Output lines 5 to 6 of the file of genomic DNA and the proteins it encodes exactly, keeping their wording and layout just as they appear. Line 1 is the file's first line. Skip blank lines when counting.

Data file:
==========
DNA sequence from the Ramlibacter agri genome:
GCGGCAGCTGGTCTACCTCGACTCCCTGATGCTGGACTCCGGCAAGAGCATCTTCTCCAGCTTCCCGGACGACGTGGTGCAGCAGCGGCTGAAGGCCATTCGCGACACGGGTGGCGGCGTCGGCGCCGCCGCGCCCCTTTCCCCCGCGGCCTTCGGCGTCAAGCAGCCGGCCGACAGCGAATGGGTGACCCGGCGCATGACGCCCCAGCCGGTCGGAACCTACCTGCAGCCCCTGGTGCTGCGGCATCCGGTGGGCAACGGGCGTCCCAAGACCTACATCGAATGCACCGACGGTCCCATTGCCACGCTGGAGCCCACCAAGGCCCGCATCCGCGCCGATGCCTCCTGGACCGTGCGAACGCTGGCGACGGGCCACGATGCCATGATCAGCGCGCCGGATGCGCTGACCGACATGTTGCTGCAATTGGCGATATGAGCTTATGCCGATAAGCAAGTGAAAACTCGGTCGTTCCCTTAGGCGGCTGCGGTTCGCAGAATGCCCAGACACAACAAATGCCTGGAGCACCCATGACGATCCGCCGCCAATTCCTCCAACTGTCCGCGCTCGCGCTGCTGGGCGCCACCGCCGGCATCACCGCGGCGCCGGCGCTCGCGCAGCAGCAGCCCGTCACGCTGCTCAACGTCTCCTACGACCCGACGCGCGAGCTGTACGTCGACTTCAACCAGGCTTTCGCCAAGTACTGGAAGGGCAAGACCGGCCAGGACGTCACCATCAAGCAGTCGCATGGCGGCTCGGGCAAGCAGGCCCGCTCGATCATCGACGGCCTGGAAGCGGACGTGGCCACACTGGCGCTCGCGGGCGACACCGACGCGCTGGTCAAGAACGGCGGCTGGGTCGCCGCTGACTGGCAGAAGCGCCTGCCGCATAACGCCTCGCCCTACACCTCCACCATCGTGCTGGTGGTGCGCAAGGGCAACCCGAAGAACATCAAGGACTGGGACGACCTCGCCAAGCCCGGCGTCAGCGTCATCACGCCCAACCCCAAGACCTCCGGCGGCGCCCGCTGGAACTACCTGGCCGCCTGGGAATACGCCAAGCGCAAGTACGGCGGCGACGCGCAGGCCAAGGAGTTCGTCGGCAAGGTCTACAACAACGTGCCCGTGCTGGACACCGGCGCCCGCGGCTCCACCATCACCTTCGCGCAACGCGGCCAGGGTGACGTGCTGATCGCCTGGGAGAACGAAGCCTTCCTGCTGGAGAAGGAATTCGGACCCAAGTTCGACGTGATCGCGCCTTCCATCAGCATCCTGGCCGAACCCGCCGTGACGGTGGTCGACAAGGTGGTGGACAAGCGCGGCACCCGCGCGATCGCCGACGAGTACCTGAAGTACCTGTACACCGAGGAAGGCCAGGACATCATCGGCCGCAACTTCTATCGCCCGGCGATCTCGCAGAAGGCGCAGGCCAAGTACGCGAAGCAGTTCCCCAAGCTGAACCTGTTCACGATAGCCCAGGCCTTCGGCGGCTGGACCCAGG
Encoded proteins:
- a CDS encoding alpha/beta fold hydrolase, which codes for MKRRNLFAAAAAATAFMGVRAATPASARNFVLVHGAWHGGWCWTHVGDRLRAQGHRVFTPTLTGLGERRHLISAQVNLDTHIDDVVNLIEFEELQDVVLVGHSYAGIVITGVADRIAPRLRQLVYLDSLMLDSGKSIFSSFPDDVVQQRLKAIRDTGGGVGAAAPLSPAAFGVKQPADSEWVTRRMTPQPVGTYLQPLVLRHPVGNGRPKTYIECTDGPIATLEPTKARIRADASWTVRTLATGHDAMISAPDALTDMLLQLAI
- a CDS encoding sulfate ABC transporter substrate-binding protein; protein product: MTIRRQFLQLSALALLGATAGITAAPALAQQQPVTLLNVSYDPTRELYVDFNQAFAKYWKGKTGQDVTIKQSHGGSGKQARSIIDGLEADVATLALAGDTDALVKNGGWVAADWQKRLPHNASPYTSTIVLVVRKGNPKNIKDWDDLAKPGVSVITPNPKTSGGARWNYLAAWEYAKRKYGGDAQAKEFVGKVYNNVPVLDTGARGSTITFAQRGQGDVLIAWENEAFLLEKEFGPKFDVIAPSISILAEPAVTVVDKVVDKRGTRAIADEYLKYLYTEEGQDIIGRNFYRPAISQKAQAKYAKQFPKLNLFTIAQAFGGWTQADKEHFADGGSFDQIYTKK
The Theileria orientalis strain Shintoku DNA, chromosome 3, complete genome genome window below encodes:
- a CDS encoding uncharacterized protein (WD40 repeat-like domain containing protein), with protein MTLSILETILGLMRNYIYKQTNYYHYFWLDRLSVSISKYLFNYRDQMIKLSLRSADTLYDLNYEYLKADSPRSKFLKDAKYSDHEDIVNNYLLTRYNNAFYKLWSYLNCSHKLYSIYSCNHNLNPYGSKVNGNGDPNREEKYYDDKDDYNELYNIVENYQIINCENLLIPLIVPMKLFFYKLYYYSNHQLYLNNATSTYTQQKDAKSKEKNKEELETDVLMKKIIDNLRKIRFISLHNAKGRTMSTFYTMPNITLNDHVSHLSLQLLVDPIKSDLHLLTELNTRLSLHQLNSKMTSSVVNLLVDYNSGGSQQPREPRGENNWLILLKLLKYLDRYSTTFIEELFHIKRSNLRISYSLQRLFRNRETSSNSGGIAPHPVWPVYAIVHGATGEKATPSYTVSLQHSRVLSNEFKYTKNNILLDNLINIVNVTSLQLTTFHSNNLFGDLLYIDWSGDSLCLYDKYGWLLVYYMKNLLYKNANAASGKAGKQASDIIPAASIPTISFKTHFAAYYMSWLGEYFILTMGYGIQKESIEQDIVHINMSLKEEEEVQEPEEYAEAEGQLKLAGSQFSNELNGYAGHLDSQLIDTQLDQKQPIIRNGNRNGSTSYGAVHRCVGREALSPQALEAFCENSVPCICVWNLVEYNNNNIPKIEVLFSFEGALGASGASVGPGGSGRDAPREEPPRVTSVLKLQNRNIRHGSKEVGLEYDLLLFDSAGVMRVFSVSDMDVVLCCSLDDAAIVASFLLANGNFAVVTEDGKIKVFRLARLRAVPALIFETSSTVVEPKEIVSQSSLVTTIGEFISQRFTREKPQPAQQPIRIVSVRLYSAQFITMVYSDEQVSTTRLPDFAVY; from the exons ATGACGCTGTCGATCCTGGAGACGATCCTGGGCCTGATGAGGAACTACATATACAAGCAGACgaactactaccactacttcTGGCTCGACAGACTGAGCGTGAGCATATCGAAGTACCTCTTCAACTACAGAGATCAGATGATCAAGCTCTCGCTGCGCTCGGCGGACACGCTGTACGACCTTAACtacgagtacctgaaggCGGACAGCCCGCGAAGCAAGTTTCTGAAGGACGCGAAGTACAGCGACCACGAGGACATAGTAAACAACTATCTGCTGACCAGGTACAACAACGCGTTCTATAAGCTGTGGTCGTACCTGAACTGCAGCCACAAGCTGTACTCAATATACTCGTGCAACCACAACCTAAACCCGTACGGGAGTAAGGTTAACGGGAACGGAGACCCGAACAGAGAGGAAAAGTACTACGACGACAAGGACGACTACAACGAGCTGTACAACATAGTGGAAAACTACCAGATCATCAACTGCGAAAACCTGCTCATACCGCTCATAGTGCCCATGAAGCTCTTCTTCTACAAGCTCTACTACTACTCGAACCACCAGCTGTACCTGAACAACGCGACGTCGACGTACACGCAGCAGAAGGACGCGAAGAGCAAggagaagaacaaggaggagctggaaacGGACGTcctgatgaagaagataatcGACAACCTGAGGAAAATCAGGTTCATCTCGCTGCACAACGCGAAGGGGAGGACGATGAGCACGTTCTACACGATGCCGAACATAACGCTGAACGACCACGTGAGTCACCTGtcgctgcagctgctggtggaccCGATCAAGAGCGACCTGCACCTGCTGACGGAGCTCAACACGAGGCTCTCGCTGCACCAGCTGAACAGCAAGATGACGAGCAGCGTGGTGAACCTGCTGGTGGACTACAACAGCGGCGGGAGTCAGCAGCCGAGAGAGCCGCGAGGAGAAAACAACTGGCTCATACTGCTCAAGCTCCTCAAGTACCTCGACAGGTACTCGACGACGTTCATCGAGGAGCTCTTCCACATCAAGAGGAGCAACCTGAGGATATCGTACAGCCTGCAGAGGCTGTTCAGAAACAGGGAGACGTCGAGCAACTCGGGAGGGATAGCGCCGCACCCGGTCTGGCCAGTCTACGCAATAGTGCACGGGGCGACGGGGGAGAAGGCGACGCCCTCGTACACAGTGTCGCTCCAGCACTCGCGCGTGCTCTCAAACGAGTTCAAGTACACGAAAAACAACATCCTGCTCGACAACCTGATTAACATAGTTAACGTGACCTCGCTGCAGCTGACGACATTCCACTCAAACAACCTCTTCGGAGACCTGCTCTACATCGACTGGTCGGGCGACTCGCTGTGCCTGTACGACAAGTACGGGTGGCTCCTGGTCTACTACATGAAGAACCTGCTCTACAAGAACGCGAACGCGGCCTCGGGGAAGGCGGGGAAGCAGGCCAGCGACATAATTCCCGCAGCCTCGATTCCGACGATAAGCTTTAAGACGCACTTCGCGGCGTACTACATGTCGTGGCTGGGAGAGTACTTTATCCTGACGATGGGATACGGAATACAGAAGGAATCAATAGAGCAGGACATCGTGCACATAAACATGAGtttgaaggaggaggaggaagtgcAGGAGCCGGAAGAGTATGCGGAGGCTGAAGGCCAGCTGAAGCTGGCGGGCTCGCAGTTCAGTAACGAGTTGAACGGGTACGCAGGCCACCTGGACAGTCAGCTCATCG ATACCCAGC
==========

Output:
- a CDS encoding sulfate ABC transporter substrate-binding protein; protein product: MTIRRQFLQLSALALLGATAGITAAPALAQQQPVTLLNVSYDPTRELYVDFNQAFAKYWKGKTGQDVTIKQSHGGSGKQARSIIDGLEADVATLALAGDTDALVKNGGWVAADWQKRLPHNASPYTSTIVLVVRKGNPKNIKDWDDLAKPGVSVITPNPKTSGGARWNYLAAWEYAKRKYGGDAQAKEFVGKVYNNVPVLDTGARGSTITFAQRGQGDVLIAWENEAFLLEKEFGPKFDVIAPSISILAEPAVTVVDKVVDKRGTRAIADEYLKYLYTEEGQDIIGRNFYRPAISQKAQAKYAKQFPKLNLFTIAQAFGGWTQADKEHFADGGSFDQIYTKK
The Theileria orientalis strain Shintoku DNA, chromosome 3, complete genome genome window below encodes: